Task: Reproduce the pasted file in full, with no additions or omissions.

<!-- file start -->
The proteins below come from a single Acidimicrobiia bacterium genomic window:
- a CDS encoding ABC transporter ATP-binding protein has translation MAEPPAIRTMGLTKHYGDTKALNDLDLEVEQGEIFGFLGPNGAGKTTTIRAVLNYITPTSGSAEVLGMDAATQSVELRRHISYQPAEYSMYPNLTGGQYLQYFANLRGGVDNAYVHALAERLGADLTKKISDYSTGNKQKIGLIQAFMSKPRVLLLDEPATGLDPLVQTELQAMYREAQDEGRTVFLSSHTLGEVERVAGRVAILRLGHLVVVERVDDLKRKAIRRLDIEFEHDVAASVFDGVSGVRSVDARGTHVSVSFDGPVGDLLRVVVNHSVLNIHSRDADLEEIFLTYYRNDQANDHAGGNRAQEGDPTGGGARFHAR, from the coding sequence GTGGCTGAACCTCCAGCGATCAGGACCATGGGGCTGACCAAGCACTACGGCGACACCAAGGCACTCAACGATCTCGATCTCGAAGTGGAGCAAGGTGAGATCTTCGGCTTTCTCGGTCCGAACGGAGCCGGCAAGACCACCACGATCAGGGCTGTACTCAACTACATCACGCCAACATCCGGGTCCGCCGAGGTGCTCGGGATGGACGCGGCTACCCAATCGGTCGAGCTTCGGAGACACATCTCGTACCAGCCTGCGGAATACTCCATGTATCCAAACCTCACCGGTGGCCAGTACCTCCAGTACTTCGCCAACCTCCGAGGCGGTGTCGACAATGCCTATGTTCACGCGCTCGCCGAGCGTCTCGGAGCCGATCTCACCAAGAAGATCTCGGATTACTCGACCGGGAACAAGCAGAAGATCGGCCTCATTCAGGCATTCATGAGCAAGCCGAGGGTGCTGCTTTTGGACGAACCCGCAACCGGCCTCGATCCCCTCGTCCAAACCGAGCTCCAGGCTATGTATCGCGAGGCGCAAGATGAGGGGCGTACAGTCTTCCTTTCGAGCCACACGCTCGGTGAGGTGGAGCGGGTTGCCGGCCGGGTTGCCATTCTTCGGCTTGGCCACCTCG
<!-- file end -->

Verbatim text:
The proteins below come from a single Acidimicrobiia bacterium genomic window:
- a CDS encoding ABC transporter ATP-binding protein has translation MAEPPAIRTMGLTKHYGDTKALNDLDLEVEQGEIFGFLGPNGAGKTTTIRAVLNYITPTSGSAEVLGMDAATQSVELRRHISYQPAEYSMYPNLTGGQYLQYFANLRGGVDNAYVHALAERLGADLTKKISDYSTGNKQKIGLIQAFMSKPRVLLLDEPATGLDPLVQTELQAMYREAQDEGRTVFLSSHTLGEVERVAGRVAILRLGHLVVVERVDDLKRKAIRRLDIEFEHDVAASVFDGVSGVRSVDARGTHVSVSFDGPVGDLLRVVVNHSVLNIHSRDADLEEIFLTYYRNDQANDHAGGNRAQEGDPTGGGARFHAR, from the coding sequence GTGGCTGAACCTCCAGCGATCAGGACCATGGGGCTGACCAAGCACTACGGCGACACCAAGGCACTCAACGATCTCGATCTCGAAGTGGAGCAAGGTGAGATCTTCGGCTTTCTCGGTCCGAACGGAGCCGGCAAGACCACCACGATCAGGGCTGTACTCAACTACATCACGCCAACATCCGGGTCCGCCGAGGTGCTCGGGATGGACGCGGCTACCCAATCGGTCGAGCTTCGGAGACACATCTCGTACCAGCCTGCGGAATACTCCATGTATCCAAACCTCACCGGTGGCCAGTACCTCCAGTACTTCGCCAACCTCCGAGGCGGTGTCGACAATGCCTATGTTCACGCGCTCGCCGAGCGTCTCGGAGCCGATCTCACCAAGAAGATCTCGGATTACTCGACCGGGAACAAGCAGAAGATCGGCCTCATTCAGGCATTCATGAGCAAGCCGAGGGTGCTGCTTTTGGACGAACCCGCAACCGGCCTCGATCCCCTCGTCCAAACCGAGCTCCAGGCTATGTATCGCGAGGCGCAAGATGAGGGGCGTACAGTCTTCCTTTCGAGCCACACGCTCGGTGAGGTGGAGCGGGTTGCCGGCCGGGTTGCCATTCTTCGGCTTGGCCACCTCG